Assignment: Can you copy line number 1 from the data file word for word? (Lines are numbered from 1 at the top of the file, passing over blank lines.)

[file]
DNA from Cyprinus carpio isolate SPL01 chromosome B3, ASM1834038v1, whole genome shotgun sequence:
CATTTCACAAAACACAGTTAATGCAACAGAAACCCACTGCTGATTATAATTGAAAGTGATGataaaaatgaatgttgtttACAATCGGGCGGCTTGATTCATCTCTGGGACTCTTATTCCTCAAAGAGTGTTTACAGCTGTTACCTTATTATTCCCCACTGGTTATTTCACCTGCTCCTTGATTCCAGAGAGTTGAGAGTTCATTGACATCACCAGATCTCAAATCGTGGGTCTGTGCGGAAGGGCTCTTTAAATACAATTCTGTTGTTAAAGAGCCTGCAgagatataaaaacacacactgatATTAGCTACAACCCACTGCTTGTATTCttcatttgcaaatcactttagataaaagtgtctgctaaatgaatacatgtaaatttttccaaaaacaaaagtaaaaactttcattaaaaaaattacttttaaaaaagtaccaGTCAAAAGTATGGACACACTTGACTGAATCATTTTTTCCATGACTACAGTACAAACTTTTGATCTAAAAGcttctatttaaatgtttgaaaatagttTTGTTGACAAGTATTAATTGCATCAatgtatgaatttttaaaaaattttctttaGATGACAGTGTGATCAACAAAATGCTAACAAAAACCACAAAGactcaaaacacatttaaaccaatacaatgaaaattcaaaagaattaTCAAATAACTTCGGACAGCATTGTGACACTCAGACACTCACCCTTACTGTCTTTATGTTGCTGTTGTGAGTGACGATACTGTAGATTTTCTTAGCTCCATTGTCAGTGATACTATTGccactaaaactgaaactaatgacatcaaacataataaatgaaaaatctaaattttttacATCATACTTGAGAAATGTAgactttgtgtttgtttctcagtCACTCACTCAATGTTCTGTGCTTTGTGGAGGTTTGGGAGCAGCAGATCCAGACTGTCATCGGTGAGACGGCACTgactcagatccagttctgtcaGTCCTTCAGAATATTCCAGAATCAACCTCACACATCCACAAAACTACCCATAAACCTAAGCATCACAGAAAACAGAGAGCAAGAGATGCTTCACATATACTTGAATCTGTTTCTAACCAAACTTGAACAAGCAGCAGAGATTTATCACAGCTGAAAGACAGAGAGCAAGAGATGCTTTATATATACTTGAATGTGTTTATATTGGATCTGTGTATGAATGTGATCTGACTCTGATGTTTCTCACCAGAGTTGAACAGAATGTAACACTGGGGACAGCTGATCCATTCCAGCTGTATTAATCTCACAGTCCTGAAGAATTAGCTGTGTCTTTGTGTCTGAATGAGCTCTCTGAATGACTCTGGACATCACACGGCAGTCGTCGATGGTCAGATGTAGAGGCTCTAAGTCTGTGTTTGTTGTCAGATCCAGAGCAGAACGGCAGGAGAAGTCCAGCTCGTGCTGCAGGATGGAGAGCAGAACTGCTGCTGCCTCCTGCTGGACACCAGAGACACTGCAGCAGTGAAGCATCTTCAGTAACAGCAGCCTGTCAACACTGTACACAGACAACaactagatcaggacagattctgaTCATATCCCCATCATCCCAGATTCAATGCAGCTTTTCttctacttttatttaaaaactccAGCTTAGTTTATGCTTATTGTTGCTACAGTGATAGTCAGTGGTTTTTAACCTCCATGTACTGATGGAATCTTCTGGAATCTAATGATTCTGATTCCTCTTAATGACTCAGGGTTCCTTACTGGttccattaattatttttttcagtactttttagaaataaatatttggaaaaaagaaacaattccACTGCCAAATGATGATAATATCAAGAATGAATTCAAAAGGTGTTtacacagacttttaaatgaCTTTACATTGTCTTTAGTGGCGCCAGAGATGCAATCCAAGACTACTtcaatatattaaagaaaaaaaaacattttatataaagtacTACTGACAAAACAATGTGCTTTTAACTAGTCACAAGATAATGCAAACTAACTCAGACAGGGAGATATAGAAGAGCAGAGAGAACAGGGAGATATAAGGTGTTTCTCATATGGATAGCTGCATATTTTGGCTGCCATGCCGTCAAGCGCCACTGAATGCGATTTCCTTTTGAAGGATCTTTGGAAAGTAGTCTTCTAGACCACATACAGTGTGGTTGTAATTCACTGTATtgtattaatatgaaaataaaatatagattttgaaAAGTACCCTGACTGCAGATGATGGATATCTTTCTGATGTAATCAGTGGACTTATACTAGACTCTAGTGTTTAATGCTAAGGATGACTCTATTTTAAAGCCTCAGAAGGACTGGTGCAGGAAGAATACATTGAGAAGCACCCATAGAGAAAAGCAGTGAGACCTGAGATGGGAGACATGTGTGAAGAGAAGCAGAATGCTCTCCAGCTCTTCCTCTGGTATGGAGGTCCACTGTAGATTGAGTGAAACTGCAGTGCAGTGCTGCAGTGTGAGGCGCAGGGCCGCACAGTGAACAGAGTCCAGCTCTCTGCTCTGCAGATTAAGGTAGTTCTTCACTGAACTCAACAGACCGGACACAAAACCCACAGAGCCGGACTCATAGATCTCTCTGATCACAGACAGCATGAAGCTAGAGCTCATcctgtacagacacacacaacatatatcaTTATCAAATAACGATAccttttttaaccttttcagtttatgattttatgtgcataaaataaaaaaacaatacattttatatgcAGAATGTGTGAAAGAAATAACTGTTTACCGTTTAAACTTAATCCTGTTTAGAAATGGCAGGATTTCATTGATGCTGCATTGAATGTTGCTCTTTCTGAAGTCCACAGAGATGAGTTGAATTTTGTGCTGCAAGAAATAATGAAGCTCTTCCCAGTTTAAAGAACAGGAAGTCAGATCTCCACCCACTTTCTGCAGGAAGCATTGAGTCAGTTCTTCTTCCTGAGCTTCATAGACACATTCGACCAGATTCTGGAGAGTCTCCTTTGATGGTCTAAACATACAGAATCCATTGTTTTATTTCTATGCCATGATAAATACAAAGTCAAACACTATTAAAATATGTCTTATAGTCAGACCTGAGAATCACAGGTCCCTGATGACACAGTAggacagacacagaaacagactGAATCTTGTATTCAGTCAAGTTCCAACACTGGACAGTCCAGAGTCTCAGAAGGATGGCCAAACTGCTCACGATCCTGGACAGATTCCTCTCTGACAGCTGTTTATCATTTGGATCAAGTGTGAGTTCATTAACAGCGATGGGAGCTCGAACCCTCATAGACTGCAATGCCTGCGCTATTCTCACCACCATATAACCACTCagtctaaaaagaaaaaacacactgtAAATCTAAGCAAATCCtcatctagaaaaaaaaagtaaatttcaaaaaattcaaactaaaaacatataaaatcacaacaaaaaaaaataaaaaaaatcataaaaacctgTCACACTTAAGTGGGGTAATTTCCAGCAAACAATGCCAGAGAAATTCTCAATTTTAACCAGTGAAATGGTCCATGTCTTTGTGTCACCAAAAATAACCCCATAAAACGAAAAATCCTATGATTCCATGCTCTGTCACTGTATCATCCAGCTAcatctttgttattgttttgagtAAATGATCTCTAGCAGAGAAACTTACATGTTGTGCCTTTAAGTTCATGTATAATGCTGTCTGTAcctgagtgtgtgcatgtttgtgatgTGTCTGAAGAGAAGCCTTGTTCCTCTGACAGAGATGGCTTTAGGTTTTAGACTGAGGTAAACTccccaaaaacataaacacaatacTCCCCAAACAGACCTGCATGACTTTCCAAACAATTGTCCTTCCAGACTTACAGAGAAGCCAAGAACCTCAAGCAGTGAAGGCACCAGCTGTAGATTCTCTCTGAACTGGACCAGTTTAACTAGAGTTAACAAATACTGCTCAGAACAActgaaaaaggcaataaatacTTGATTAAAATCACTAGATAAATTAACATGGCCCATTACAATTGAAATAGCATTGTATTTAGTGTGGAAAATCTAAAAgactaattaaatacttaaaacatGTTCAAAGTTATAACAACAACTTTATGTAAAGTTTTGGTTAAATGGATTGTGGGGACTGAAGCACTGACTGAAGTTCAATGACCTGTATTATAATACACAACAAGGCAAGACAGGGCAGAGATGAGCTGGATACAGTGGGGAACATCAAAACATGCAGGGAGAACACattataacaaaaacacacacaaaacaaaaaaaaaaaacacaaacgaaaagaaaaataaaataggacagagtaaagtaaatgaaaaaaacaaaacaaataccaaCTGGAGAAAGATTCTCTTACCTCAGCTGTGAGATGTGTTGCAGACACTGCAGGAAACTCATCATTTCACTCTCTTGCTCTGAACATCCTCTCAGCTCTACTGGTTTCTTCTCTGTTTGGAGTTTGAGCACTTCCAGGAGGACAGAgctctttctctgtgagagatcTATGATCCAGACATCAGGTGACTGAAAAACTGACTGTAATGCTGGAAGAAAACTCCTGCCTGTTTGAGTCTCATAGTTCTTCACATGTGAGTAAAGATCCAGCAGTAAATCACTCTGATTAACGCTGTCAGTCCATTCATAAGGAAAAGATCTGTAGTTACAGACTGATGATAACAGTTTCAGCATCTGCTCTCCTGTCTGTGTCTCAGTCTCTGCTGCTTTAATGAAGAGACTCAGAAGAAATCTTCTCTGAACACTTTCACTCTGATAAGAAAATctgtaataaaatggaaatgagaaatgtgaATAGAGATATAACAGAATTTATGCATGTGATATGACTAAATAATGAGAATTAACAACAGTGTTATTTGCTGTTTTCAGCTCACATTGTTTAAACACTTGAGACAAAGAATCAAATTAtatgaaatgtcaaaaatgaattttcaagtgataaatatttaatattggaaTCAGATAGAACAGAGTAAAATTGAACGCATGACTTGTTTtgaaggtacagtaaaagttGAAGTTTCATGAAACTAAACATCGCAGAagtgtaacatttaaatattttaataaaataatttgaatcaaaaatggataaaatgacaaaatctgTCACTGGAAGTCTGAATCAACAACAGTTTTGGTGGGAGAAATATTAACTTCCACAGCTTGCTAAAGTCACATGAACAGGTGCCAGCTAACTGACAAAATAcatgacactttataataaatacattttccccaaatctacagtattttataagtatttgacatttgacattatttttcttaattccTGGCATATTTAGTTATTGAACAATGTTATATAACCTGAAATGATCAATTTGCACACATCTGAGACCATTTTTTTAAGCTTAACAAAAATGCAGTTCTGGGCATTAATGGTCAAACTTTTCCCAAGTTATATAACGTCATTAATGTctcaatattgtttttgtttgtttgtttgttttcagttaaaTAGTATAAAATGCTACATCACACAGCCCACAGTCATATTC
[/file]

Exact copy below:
DNA from Cyprinus carpio isolate SPL01 chromosome B3, ASM1834038v1, whole genome shotgun sequence: